Scotland's proposed dog theft offence lacks bite to match its bark – Martyn McLaughlin
Under plans being brought forward by Maurice Golden of the Scottish Conservatives, the existing common law provisions around theft will be codified so as to ensure that beloved pets are treated as valued members of a family as opposed to mere commodities.
His proposed private members’ bill would make the theft of dogs an offence punishable by up to five years’ imprisonment. “The current law doesn’t give dogs and owners enough protection,” Mr Golden argues. “I want to change that.”
On the face of it, the legislation put forward by the MSP for North East Scotland – who has done some fine work around animal welfare during his time in office – looks like a slam dunk. It has won the support of the Scottish SPCA, the Kennel Club, and the Dogs Trust, and it taps into widespread public concern.
An online petition set up last year which called for stronger penalties for dog theft in Scotland attracted more than 147,000 signatures, while upwards of 800 people have lent their name to a separate petition launched by Mr Golden as part of his campaign.
The MSP will raise the issue this afternoon during a member’s business debate in parliament. It would be helpful to all concerned were he to use the opportunity to address the fundamental flaw in his plans.
Under the common law offence of theft, which is used to prosecute pet thefts at present, offenders convicted in a sheriff court already face a maximum sentence of five years’ imprisonment. If the prosecution takes place via indictment in the High Court, there is no limit.
In other words, if Mr Golden is successful in bringing his bill to the statute books, it will lower the maximum punishment, and ensure that there is even less of an incentive for those intent on stealing a pet to think twice. It should not require an expert in criminal law to point out that this is problematic.
No doubt his intentions are laudable, and he makes a valid point that the lack of data around dog thefts is problematic in and of itself – a reliable Police Scotland contact informs me that the issue was the most requested topic in freedom of information requests fielded by the force last year, but due to the shortcomings of its incident recording systems, collating a nationwide picture is a task akin to the construction of the Panama Canal.
Mr Golden’s law may change that, and it will undoubtedly win him votes, but in the process, it will leave dog owners more vulnerable than they are at present. It is shaping up to be a classic case of rolling out counterintuitive legislation on the basis that ‘Something Must Be Done’.
There are echoes here of the recently introduced Protection of Workers (Scotland) Bill, which created a new offence for situations where retail workers are assaulted, threatened, or abused.
Was it a good thing that the toxic conditions faced by so many of those workers was recognised? Absolutely. Does the new law do what it says on the tin? Hardly. It merely puts in place lower maximum sentences for what were already criminal offences.
In Mr Golden’s defence, he cannot claim that his dubious idea is original. It is perhaps no coincidence that his proposed bill should arrive just months after the UK Government announced a new criminal offence for pet abduction.
That particular development was hailed by Home Secretary Priti Patel as an “additional tool” to bring “callous criminals” to justice. But amid the rhetoric, the government’s promise of toughening up the law rings hollow.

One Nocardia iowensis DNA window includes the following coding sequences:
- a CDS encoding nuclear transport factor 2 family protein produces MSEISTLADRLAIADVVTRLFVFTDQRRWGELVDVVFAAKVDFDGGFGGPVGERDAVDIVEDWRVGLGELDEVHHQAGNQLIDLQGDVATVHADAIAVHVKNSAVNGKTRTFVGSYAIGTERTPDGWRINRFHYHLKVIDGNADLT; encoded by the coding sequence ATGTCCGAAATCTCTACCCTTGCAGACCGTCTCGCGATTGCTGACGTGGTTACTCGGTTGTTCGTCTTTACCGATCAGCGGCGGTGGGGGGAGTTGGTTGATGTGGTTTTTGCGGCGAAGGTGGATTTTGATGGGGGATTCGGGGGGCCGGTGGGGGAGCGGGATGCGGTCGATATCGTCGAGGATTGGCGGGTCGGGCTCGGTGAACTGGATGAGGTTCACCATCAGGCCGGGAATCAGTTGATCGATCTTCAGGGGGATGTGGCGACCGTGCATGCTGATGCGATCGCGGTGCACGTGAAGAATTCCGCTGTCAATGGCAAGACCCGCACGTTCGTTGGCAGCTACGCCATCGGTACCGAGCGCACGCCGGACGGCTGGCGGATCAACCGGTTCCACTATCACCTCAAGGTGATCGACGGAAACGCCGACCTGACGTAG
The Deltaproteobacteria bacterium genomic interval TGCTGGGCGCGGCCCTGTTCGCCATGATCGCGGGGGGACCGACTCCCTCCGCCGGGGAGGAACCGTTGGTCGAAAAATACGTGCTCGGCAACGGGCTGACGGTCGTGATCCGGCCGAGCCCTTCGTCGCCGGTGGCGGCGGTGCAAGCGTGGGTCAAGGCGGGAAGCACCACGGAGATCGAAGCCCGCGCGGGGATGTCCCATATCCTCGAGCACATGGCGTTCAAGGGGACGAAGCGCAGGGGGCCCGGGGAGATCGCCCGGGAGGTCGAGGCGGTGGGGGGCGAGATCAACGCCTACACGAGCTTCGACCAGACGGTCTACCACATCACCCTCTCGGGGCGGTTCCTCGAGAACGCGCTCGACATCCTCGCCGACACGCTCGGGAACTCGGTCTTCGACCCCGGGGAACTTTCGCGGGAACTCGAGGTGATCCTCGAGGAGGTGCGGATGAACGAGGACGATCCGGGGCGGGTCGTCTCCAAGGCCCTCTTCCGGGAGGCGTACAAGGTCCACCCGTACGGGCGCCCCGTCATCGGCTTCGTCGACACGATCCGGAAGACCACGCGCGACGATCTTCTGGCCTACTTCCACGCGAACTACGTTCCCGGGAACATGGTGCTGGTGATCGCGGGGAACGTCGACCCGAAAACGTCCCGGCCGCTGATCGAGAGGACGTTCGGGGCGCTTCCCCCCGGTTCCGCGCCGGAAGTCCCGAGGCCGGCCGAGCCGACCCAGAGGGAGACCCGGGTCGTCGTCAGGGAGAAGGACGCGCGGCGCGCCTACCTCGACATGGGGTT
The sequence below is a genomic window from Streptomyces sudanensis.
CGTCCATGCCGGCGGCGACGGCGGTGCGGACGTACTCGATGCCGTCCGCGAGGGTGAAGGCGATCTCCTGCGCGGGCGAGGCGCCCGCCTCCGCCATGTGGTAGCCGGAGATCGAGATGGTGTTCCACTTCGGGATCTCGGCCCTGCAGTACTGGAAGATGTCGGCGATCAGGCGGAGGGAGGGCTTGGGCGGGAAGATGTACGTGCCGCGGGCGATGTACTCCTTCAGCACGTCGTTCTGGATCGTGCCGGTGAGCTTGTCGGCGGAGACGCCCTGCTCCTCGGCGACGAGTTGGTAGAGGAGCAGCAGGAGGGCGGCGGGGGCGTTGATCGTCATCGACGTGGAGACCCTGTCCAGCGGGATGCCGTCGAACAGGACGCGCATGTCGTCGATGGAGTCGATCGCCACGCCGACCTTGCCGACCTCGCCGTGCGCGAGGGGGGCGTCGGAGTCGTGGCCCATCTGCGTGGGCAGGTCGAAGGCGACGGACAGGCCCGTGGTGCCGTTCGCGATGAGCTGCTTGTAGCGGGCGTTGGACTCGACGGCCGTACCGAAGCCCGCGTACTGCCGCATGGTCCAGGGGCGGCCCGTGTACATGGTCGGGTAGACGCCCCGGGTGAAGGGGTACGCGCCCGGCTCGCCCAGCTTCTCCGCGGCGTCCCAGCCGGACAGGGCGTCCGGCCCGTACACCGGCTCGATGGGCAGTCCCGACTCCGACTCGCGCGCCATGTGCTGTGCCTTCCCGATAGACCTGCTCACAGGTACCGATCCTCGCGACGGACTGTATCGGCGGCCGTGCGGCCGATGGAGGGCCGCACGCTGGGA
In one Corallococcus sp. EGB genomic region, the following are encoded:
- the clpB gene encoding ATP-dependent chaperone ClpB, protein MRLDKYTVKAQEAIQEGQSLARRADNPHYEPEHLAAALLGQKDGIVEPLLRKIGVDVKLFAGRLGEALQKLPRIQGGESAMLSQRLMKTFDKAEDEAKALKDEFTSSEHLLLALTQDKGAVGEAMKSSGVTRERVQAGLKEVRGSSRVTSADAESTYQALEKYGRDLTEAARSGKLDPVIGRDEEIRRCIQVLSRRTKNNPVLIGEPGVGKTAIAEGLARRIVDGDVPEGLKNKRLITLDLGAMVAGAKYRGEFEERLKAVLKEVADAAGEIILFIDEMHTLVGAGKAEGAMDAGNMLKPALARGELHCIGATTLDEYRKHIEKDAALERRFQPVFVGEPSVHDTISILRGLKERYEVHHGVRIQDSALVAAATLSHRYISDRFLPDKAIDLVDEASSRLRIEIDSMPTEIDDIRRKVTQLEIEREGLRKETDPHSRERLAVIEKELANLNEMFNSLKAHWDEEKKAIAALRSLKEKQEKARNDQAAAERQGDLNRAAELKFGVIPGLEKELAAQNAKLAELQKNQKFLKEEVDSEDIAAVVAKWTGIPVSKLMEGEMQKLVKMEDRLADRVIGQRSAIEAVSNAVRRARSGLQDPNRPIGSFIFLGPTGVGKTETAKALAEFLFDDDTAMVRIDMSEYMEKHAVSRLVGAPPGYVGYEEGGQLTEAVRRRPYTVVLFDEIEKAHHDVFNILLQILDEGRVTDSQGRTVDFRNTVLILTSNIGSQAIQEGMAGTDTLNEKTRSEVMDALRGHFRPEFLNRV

The change in question, detailed in clause 43 of the Animal Welfare (Kept Animals) Bill, makes it an offence for someone to “take or detain” a dog so as to remove it, or keep it, from the “lawful control” of its owner, punishable by a maximum sentence of five years’ imprisonment.
The bill has been widely welcomed by pet lovers and campaigners who have fought for years to bring about a change in the law. But there is a familiar shortcoming.
Under the Theft Act 1968, anyone found guilty of stealing a dog faces a maximum prison sentence of seven years, meaning that the new bill will reduce it by two years.
Quite how this serves an effective deterrent is a mystery. It means that someone convicted of stealing a dog’s collar could face a harsher sentence than someone convicted of stealing the animal itself.
But ministers say there is limited evidence that maximum sentences are handed down due to the fact that the monetary value of the items stolen is taken into consideration – which would be a convincing argument, were it not for the inconvenience of being untrue.
Under the sentencing council guidelines in England, judges must take into account the harm caused by a theft, including instances where the items stolen were of “substantial value to the loser – regardless of monetary worth”. The guidelines also note that any “emotional distress” caused should be taken into account. In other words, the legal provisions already in place ought to pose a sufficient deterrent.
None of this seems to have been debated at length by MPs, meaning that the new offence looks set to become one of the more curious additions to the statute book.
Holyrood should think carefully before following suit. The issue is not whether there is a need for new laws. It is whether the existing laws are being applied correctly. If there are problems, they must be addressed, but rushing headfirst to introduce a new bill which makes the situation worse is a waste of precious parliamentary time.
A message from the editor:
Thank you for reading this article. We're more reliant on your support than ever as the shift in consumer habits brought about by coronavirus impacts our advertisers. If you haven't already please consider supporting our trusted, fact-checked journalism by taking out a digital subscription.
Want to join the conversation? Please or to comment on this article.